Transformer dedicated working clearances

zam

Member
Location
New York, NY
Do transformers have dedicated working clearances like electrical panels and other switch-gear? The required clearances (for ventilation purposes) of a transformer are specified by the manufacturer. Can a transformer be installed in a dedicated 1-hour fire rated room with 1-foot of space behind the transformer and 1-foot of space on the left side and 1-foot on the right side and 3-feet in the front. This transformer will have a rating of greater than 112.5 kVA. A lot of times architects and the interior designers just don't want to spare any room for electrical equipment. Thank you.
 

infinity

Moderator
Staff member
Location
New Jersey
Occupation
Journeyman Electrician
Side and rear spacing is specified by the transformer manufacturer not the NEC. Working space in front is typically the dimension from 110.26 based on voltage but some have argued that the transformer will be worked on when it's de-energized so 110.26 does not apply.
 
Side and rear spacing is specified by the transformer manufacturer not the NEC. Working space in front is typically the dimension from 110.26 based on voltage but some have argued that the transformer will be worked on when it's de-energized so 110.26 does not apply.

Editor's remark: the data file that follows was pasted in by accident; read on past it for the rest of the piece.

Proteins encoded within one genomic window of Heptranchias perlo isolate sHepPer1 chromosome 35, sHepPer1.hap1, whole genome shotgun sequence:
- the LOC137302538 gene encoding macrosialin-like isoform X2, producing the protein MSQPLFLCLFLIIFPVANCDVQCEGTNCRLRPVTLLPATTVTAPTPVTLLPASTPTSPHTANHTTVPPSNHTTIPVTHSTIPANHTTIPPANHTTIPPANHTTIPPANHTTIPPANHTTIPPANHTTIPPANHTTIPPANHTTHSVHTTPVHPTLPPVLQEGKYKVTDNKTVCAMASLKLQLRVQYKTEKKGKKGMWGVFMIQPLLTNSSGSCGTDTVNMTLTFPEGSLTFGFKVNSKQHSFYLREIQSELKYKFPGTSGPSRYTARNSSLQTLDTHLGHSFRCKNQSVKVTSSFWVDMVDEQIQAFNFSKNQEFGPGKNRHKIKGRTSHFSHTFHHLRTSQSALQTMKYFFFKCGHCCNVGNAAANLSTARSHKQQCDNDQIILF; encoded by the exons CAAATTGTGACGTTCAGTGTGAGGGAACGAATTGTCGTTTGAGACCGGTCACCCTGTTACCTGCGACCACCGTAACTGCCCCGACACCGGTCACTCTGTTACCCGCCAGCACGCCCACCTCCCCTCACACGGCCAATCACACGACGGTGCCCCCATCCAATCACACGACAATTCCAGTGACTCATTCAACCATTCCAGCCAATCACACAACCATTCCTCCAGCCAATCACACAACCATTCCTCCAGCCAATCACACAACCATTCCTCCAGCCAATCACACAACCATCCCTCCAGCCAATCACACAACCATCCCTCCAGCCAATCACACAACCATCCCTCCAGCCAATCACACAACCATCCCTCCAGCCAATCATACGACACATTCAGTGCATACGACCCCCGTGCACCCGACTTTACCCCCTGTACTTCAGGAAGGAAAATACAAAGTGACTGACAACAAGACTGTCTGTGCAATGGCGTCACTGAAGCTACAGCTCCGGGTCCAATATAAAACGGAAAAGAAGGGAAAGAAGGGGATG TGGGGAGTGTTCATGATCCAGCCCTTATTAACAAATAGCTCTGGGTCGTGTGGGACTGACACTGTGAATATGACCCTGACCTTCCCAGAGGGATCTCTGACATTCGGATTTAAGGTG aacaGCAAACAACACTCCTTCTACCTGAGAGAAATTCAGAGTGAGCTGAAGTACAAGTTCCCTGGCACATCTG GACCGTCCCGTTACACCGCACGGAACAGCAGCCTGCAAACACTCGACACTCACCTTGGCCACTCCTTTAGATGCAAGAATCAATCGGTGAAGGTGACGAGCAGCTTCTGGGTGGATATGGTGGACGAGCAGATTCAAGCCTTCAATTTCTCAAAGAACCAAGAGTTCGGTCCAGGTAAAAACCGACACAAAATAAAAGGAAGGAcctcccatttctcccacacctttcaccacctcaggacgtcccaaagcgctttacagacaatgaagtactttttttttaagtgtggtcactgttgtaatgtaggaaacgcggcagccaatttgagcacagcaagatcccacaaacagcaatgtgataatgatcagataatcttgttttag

Bumping this post back to life as I think there's a few nuances that would be good to discuss.

In the case of Low Voltage dry-type distribution transformers, I think you're correct, in that nobody will be working on the primary side or the secondary side while the transformer is energized. Any SOP that allows transformer work while energized is inviting a whole host of OSHA lawsuits. Would it be good design practice to include a courtesy working space in front of the transformer for maintenance work?

I would like to direct the question towards service transformers. In my example, a typical pad mount oil filled service transformer has both of its primary and secondary connections facing the front. When authorized personnel needs to access either compartment for maintenance or other operations, you would open the door and gain access to the respective conductors, bushings, and other items. In that instance, you'd have to abide by 110.34(A) and set the minimum working clearances according to the primary voltage and the particular condition. Is that the correct application of the code and does anybody have other nuances they would like to share or expand upon?
 
Top